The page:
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Tomorrow Never Dies

movie reviewvideo review out of 4 Movie Review: Tomorrow Never Dies

Starring: Pierce Brosnan, Michelle Yeoh
Director: Roger Spottiswoode
Rated: PG-13
RunTime: 119 Minutes
Release Date: December 1997
Genres: 007, Action, Suspense, Thriller

*Also starring: Joe Don Baker, Teri Hatcher, Jonathan Pryce, Ricky Jay, Judi Dench, Gotz Otto, Desmond Llewelyn, Vincent Schiavelli

Review by Steve Rhodes
2½ stars out of 4

In one of the key scenes in the latest Bond movie, Bond's new gadget-laden and remote-controllable BMW engages in a car chase and demolition derby. "Unsafe driving can void your warranty," chirps the car with ironic sincerity.

The beauty of the James Bond films comes from their lack of pretensions. Campy fun from beginning to end, they provide energetic and forgettable entertainment for the masses.

The picture's title, TOMORROW NEVER DIES, makes about as much sense as the movie, which isn't required to make any. Bond films, starring Pierce Brosnan these days, are for showing off whiz-bang technology and for action sequences. They never take themselves seriously, and the dialog, this time by Bruce Feirstein, always has some nice one-liners to tickle your funny bone.

As Elliot "There's no news like bad news" Carver, Jonathan Pryce throws himself into the role of media baron and villain. Not content to report the news, Carver wants to create an incident that might set off a world war just so that he can cover it first when he launches his satellite news service.

(And that's not his only malevolent tendency. "Are we ready to release our new software?" he asks one of his minions, who replies, "Yes sir, and it's full of bugs so we can release upgrades for years." This delicious but out-of-place piece of dialog has little to do with the news business, but it sure did raise the roof in our Silicon Valley audience.)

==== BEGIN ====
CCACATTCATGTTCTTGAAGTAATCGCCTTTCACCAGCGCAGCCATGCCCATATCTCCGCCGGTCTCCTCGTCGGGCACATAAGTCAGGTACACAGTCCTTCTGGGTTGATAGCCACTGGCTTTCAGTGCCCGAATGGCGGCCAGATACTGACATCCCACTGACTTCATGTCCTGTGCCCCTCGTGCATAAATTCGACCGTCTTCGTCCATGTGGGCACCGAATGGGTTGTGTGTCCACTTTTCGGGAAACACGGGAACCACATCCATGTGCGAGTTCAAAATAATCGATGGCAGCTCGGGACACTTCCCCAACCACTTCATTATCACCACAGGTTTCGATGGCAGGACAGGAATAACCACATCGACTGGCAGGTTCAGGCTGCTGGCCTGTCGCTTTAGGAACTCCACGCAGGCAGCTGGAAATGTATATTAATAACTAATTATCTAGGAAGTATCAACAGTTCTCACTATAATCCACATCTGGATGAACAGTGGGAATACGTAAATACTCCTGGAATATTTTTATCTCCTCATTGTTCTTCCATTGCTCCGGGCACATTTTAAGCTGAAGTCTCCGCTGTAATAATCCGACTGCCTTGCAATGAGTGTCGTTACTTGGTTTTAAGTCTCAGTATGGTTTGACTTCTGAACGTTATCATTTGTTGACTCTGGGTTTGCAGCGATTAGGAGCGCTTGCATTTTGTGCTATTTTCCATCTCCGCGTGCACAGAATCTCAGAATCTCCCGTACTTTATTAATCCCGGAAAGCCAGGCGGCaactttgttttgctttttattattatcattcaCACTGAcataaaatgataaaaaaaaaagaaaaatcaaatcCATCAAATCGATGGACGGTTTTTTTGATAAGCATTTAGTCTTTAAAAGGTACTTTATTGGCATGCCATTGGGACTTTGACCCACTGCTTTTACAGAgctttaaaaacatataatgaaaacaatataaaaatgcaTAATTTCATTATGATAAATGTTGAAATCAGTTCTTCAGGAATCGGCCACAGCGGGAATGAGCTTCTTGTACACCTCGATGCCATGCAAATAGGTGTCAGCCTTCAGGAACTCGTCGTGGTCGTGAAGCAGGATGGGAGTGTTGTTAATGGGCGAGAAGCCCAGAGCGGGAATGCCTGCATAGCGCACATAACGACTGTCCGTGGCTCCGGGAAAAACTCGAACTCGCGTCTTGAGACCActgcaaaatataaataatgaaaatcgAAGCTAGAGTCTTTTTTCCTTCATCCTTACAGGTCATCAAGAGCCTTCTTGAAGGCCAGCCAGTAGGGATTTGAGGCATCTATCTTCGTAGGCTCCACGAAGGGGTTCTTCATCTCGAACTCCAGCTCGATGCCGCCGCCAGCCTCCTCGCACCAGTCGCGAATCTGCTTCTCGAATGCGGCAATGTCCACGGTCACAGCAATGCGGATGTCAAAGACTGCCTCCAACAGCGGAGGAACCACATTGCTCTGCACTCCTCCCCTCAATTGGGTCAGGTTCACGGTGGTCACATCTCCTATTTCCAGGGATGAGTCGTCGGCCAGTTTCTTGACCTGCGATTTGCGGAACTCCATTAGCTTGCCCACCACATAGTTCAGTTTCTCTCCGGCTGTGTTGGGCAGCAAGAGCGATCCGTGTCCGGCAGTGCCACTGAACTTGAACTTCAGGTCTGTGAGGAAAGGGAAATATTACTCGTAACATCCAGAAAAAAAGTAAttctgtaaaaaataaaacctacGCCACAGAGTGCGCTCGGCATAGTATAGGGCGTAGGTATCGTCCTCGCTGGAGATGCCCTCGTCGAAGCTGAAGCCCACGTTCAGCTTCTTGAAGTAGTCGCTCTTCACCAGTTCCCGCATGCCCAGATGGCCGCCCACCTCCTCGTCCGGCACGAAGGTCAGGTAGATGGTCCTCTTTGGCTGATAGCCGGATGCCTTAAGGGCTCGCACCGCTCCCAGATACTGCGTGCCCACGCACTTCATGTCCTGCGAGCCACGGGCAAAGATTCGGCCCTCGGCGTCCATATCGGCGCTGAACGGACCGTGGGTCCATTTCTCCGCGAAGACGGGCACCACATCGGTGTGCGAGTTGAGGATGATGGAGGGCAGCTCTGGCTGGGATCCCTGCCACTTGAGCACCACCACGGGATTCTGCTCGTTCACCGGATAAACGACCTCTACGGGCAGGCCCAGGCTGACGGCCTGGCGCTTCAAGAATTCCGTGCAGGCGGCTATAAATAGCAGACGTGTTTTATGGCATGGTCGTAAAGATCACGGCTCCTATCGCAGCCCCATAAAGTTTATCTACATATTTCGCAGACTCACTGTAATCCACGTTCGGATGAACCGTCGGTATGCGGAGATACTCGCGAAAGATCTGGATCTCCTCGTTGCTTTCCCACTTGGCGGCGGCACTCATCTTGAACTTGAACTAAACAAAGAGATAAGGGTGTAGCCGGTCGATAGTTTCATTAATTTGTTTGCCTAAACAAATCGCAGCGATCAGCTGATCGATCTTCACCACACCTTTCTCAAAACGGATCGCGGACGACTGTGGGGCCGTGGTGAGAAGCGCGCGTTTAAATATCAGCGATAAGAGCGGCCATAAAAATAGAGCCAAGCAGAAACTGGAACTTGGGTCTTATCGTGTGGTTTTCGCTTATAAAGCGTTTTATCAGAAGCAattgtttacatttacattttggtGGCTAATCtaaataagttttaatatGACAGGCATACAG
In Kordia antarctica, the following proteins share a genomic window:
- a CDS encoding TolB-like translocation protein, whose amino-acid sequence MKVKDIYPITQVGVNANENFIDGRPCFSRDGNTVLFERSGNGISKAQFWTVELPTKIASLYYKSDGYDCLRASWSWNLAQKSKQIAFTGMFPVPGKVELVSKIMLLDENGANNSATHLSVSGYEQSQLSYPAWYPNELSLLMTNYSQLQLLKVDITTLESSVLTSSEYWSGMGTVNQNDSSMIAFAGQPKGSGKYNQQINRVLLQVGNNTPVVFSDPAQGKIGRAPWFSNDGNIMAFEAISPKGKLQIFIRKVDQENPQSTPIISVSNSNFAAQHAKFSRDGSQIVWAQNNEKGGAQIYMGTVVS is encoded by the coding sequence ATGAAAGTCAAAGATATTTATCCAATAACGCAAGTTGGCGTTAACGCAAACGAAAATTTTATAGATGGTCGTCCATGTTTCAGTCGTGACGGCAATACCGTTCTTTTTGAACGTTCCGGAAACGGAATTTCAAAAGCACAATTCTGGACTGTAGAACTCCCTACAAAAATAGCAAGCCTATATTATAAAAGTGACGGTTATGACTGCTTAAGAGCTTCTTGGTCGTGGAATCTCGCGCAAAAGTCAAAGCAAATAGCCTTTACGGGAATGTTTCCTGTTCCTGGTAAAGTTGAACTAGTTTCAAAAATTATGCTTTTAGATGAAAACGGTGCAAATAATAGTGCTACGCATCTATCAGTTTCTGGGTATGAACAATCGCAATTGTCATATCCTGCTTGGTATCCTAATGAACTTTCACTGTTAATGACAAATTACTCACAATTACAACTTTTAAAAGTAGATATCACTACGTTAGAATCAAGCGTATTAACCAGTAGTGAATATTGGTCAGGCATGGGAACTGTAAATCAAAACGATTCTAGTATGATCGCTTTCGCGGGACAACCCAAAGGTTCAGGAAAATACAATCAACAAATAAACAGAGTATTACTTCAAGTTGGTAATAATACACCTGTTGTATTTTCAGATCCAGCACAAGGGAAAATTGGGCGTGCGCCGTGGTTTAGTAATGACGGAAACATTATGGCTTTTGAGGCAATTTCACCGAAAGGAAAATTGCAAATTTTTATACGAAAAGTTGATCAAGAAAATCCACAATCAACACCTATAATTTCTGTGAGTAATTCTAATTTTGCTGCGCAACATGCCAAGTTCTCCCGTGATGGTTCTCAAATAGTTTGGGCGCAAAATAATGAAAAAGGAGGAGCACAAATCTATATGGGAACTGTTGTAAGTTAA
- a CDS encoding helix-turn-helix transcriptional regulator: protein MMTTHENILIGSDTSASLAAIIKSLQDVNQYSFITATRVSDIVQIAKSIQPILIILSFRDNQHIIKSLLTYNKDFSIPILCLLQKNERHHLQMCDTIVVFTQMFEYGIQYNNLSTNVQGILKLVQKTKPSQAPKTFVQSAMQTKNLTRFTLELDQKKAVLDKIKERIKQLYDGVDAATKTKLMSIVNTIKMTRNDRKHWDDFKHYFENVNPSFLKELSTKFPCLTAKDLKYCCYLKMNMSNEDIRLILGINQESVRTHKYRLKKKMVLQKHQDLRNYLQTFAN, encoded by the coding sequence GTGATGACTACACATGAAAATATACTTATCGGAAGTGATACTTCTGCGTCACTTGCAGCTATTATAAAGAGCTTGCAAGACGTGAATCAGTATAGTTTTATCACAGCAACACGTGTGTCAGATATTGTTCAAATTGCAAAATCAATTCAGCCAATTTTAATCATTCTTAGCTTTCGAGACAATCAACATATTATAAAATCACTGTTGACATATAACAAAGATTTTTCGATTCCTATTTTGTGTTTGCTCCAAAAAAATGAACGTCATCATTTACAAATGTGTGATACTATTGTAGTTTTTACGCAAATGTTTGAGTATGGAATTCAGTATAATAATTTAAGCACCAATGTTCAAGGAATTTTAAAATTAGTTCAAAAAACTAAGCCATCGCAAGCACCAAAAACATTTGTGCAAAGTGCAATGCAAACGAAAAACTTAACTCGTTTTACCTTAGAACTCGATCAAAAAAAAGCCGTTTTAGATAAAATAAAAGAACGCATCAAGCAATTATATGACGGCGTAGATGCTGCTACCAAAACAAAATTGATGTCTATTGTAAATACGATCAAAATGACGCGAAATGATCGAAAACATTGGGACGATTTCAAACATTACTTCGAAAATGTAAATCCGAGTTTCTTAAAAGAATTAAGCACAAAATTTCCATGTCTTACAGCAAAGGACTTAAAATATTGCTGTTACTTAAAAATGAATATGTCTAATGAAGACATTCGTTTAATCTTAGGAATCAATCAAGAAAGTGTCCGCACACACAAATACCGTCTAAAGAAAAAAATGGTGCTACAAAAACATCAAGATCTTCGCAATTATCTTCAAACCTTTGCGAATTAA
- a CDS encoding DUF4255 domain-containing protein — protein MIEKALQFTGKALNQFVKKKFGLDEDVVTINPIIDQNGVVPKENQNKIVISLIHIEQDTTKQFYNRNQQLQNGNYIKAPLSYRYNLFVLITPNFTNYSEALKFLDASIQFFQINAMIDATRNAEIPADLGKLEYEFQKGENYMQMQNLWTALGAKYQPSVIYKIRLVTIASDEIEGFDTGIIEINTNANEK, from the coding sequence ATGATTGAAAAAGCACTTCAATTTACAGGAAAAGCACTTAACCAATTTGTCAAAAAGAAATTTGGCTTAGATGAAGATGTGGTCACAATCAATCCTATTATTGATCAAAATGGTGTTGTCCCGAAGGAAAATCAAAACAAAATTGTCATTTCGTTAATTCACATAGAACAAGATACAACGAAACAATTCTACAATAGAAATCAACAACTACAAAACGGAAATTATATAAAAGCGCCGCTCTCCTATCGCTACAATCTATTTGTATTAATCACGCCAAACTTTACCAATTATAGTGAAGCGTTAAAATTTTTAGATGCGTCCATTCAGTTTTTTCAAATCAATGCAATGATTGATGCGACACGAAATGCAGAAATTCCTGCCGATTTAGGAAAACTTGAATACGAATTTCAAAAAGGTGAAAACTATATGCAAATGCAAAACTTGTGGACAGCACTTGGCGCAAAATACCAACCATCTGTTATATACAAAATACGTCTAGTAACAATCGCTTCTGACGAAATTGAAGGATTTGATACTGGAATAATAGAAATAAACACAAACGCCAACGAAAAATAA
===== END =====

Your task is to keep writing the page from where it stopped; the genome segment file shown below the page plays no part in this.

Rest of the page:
The original Bond movies were considered sexually daring. Today, they are remarkably tame. With strategically placed bed sheets, with wet tee shirts that are not quite see through, and with camera cutaways just before anything revealing is shown, they stay firmly in the PG-13 rating territory.

With a secret army of Aryans and a Roto-rooter torpedo, Carver tries to make the British and the Chinese each think the other side is making hostile gestures. Bond and Chinese agent Wai Lin, played by martial art, action film star Michelle Yeoh, thwart Carver just in time to save the world. (Gosh, I hope I didn't give away the ending for you.)

"The key to a great story is not what but why," Carter lectures. And the why of any Bond picture is to show how our hero can battle a hundred men and survive. With a bravado motorcycle chase and with non-stop action, director Roger Spottiswoode delivers. The package isn't much, but it is entertaining.

TOMORROW NEVER DIES runs a little too long at 2:03. It is rated PG-13 for violence, mild profanity, and sexual situations, and would be fine for kids around eleven and up.

Copyright 1997 Steve Rhodes

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